Protection of remote islets eyed

Kyodo News

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The administration is planning a law that would give the central government, rather than local entities, the authority to manage and control specific remote, uninhabited islets in an effort to maintain Japan’s exclusive economic zone.

The Cabinet of Prime Minister Yukio Hatoyama could submit the bill to the Diet as early as this month, government sources said.

The first two candidates are the remote Pacific outcroppings of Okinotori and Minamitori, which are now under the jurisdiction of the Tokyo Metropolitan Government. Under the proposed legislation, the central government would carry out shoreline protection and port construction.

The move is apparently aimed at countering China, which has repeatedly argued that Okinotori is not an island but a mere group of rocks, rejecting it as a base point for Japan’s 200-nautical-mile EEZ.

China has argued that Japan should not claim the EEZ and the continental shelf stretching from Okinotori.

Potentially subject to the bill would be islands that are far from the four main islands, serve as key points for activities to maintain Japan’s maritime interests such as natural resources and have no port facilities managed by local authorities.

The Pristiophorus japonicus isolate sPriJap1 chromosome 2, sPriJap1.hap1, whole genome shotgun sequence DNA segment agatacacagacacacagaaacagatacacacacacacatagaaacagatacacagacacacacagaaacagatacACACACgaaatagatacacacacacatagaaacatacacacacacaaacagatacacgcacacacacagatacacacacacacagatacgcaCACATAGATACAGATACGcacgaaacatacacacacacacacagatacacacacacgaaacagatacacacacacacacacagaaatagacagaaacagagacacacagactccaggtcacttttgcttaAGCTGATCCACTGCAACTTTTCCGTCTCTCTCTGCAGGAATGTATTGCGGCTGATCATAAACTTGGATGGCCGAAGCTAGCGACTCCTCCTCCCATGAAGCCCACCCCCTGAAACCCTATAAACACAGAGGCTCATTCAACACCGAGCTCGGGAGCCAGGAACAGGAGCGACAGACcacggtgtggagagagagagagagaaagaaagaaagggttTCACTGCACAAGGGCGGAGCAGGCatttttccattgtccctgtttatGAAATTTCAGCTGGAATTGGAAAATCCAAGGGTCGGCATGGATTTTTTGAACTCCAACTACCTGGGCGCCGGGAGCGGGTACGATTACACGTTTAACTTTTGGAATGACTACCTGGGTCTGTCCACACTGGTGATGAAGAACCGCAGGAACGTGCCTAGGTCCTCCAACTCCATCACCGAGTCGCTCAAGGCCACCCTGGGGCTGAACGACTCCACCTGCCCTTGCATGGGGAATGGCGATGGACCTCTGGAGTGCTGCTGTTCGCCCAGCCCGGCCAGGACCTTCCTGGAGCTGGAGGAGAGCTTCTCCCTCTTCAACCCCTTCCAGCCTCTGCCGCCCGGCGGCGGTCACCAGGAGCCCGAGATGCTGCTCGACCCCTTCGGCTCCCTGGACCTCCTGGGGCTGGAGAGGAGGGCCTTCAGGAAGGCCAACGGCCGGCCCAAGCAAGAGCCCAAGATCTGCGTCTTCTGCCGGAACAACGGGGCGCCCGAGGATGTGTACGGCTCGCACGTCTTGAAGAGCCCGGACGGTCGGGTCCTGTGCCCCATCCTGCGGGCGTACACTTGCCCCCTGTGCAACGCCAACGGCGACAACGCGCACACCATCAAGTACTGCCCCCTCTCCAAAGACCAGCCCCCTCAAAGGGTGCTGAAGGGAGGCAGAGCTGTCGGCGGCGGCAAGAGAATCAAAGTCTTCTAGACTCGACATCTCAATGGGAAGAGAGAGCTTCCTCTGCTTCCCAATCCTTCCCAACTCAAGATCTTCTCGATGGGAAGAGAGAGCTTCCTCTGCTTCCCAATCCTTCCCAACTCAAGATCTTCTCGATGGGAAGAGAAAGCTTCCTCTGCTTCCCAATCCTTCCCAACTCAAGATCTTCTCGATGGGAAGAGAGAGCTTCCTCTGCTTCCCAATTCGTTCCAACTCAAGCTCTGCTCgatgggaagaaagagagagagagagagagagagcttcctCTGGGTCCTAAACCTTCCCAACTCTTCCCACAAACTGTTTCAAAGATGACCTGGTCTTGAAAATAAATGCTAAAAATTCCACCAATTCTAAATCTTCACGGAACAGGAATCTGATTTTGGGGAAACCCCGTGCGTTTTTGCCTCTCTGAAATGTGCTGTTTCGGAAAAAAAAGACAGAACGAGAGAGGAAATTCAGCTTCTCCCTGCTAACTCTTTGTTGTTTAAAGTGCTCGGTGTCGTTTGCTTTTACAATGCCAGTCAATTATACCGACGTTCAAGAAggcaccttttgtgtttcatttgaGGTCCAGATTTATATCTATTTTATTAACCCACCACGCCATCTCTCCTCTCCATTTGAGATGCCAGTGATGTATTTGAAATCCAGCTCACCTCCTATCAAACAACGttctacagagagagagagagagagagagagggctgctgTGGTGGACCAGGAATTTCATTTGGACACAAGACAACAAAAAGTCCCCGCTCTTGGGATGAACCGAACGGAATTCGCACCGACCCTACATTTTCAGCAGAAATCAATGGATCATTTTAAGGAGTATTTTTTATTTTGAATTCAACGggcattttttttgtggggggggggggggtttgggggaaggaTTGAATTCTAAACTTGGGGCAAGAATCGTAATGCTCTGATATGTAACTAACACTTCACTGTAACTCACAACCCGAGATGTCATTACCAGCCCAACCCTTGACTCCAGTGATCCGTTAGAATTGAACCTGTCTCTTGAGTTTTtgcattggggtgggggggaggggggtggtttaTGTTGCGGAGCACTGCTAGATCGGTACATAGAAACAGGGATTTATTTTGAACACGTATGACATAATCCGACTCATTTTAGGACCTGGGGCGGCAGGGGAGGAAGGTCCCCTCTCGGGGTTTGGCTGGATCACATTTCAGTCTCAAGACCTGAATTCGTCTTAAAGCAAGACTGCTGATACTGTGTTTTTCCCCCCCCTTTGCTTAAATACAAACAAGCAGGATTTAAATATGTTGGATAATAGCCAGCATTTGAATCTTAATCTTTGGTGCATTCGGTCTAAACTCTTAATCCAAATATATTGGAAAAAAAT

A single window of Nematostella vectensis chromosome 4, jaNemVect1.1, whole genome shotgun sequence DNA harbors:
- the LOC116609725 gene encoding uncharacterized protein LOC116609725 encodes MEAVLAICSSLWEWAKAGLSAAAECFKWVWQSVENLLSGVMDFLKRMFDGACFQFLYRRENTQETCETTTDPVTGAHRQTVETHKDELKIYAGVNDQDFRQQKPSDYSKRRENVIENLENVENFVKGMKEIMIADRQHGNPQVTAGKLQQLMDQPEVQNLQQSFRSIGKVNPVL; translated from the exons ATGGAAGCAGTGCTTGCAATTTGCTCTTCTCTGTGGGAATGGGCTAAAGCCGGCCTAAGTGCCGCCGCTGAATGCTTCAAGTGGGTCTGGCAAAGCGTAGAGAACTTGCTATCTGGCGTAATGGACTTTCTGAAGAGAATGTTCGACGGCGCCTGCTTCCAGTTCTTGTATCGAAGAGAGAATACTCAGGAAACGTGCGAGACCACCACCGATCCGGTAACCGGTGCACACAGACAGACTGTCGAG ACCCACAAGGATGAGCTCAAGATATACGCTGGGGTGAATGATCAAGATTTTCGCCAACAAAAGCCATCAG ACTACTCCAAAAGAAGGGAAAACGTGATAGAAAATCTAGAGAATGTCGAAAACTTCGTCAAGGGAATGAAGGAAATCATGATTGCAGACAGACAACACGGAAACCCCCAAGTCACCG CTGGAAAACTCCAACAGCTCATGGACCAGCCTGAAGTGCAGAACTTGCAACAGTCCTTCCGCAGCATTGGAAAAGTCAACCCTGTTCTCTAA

Located some 1,700 km south of Tokyo, Okinotori, an atoll of coral reefs, is considered Japan’s southernmost point, while Minamitori, 2,000 km southeast of Tokyo, is the nation’s easternmost island. Both are uninhabited and part of what is called “Ogasawara village,” which is administered by the metropolitan government.

bill would require the central government to preserve the low-tide lines of the islands and work out basic development plans.

Permission from the minister of land, infrastructure, transport and tourism would be necessary to excavate soil or undertake other economic activities on the designated islands.

The bill would establish a prison sentence of up to one year or a maximum fine of ¥500,000 for violators.

“Preservation of the EEZ is directly linked with Japan’s sovereignty. It isn’t a matter for local governments,” one of the sources said.

Okinotori consists of two islets, Higashiko and Minamiko, and has a vast EEZ of about 400,000 sq. km, almost the same as Japan’s land territory.